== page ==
Friday, August 17, 2012

Policies economists love

From NPR via Greg Mankiw's blog, a list of policies that economists on both sides of the aisle would like to see in place.

I was especially happy to see that replacing the income tax with a consumption tax, legalizing marijuana, and eliminating the corporate income tax made the list. I agree with the others as well, though I would need more details about the carbon tax, but those other 3 are my favorite.

Monday, August 13, 2012

There is no free lunch Mr. Reich

I read this post by Mr. Reich last week but I haven't had a chance to comment on it until now. In the post Mr. Reich offers the following to each of the presidential candidates:

"Here’s a modest proposal I offer free of charge to Obama or Romney: Every American should get a mandatory minimum of three weeks paid vacation a year."

Mr. Reich claims that 3 weeks of vacation would be good for everyone, including employers. From the post:

"... a three-week minimum vacation is a win-win-win — good for workers, good for employers, and good for the economy. "

And though Mr. Reich likes to call himself an economist, he seems unable to grasp one of the most fundamental ideas of economics, namely that there are trade offs and costs for every activity.

Mr. Reich claims that workers who take vacations are more productive and that the increase in productivity will be enough to compensate employers who have to hire additional workers to cover for those who are off. But does it really matter if a worker at Taco Bell can make 2 more tacos an hour now that she is rested from her vacay? Taco Bell will still have to pay for two workers. The one sitting at home or at the beach and the one making the tacos that people are ordering that day.

The only way that this would not raise costs for places like Taco Bell would be if people became immensely more productive. If I can run my business with 5 people before mandatory vacations but afterwards I only need 4 (an incredible 20% increase in productivity) I would still be paying wages for 5 every time one of them took a vacation, not to mention all of the other costs that go along with hiring an employee. Even in this completely unrealistic scenario (I don't think that any study about vacations and productivity involves a 20% increase) the cost savings is not there.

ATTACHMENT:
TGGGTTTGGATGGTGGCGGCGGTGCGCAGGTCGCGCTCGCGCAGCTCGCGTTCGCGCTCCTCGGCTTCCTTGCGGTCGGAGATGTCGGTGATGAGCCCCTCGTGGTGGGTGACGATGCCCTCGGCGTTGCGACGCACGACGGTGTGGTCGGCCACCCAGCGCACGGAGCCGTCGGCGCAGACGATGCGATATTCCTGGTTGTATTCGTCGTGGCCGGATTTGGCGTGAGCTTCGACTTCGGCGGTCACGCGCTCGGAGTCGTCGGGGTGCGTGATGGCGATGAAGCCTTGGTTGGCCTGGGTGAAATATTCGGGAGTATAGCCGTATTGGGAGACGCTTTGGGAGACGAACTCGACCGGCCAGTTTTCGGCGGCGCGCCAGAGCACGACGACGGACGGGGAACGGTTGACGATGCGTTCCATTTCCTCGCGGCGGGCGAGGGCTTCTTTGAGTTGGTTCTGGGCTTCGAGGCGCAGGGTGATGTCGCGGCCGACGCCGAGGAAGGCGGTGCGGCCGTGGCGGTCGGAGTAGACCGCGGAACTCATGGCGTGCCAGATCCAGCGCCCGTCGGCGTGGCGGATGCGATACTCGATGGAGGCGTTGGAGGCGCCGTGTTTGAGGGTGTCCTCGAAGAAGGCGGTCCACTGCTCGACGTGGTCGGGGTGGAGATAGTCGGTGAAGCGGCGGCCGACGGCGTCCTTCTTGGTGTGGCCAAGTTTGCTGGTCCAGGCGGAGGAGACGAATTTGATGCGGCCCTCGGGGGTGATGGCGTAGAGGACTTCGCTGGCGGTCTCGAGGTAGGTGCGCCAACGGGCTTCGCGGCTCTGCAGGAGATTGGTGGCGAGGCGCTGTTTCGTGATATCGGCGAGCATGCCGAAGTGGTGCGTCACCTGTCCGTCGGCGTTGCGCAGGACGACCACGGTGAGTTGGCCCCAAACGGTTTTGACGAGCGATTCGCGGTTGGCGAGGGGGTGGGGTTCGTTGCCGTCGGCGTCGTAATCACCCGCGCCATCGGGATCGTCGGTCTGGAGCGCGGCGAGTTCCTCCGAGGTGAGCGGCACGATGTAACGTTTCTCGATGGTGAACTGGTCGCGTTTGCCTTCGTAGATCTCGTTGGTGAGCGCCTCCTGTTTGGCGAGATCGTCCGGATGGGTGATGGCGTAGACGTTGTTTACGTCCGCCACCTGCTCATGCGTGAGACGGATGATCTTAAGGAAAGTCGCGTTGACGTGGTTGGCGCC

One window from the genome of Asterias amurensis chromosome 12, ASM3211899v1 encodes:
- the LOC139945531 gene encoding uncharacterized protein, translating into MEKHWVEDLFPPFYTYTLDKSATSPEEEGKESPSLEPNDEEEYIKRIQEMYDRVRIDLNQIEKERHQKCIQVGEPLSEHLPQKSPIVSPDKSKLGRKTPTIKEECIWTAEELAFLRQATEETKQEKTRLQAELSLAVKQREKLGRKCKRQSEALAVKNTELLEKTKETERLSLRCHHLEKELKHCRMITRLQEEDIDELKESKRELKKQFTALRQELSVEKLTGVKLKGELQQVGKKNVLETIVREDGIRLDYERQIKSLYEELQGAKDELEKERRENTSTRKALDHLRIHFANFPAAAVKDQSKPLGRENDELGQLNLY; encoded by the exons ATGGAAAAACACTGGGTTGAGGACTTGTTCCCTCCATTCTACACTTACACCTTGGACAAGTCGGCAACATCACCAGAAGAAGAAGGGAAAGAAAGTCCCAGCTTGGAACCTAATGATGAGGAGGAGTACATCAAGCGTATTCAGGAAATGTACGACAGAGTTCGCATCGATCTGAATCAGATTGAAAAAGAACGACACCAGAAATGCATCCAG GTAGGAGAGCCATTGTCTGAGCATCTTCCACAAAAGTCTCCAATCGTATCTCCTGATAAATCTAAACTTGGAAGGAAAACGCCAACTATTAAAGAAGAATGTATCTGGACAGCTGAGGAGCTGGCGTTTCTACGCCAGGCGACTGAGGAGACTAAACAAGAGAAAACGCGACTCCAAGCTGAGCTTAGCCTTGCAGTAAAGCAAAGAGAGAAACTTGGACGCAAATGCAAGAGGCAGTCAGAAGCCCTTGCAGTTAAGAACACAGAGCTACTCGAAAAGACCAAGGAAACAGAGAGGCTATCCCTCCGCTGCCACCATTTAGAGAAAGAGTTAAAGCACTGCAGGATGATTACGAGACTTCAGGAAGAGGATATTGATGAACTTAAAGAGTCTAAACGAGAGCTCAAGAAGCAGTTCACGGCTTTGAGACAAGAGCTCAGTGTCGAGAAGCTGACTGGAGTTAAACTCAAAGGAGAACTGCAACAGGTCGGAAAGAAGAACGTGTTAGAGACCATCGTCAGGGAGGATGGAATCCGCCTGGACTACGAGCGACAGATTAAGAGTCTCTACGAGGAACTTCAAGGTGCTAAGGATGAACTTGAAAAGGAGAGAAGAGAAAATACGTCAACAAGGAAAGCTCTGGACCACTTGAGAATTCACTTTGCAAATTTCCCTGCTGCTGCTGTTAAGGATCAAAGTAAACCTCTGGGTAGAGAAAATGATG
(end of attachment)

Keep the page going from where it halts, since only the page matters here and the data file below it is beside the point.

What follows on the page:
A more realistic example in the neighborhood of 5-10% would mean 4.5 to 4.75 workers would still be needed after the productivity gains. Since you can't have .5 or .75 people, 5 workers would still be needed in the kitchen while 1 is being paid to stay home. This would obviously increase costs. (Note that this analysis assumes that  3 weeks vacation is enough to sustain any productivity gains for the entire year, which hardly seems certain or even probable)

This problem would occur at other fast food restaurants and retailers alike, as no increases in cashier speed or grocery bagging can replace a worker actually being there to carry out the task when it is needed.

Workers at places like Taco Bell, Kroger, and Wal-Mart are also precisely the types of workers that often do not have paid vacation and thus these are the employers who would be faced with higher costs.  Does Mr. Reich admit that this would raise costs and thus prices for consumers? No, he does not. Mr. Reich's failure to admit that it would not be a win for the consumers of these establishments, which is practically everyone, is quite an oversight.

Another issue that Mr. Reich does not address is whether this vacation is going to be mandatory i.e. your employer/the government makes you take it whether you want to or not. I assume that it would have to be, otherwise the productivity benefits that Mr. Reich lauds will be much smaller.

But what if you don't want to take vacation? Or only want two weeks? Some people really enjoy their job and may not want to take 3 entire weeks off. Others might not like coming back to a bunch of work and thus choose to take less vacation to avoid the stress that comes from a full email box. Who is Mr. Reich to say that the government knows what is best for those people?

Mr. Reich seems to think that all jobs are plug and play and that one worker is as good as the next. Maybe in the world of academia where you set your own schedule and pick and choose what you want to work on three weeks of vacation is never a problem. But in the business world in order to do someone else' job as well as they would have done it often involves a lot of time consuming training or bringing that person "up to speed". It is rarely as simple as having person A fill in for person B.

And if it is mandatory, who is going to enforce this policy? Will the government have to hire inspectors? Will it be self reporting? Will employees be able to sue employers who do not enforce the required amount of vacation? Will employee A be able to tell the authorities that employee B is not taking the required amount even if it is employee B's choice?

Getting the government involved with vacation time is a terrible idea. It will increase costs for consumers, deprive adults of their choices, and create a more bloated bureaucracy. None of that sounds like a win-win-win to me.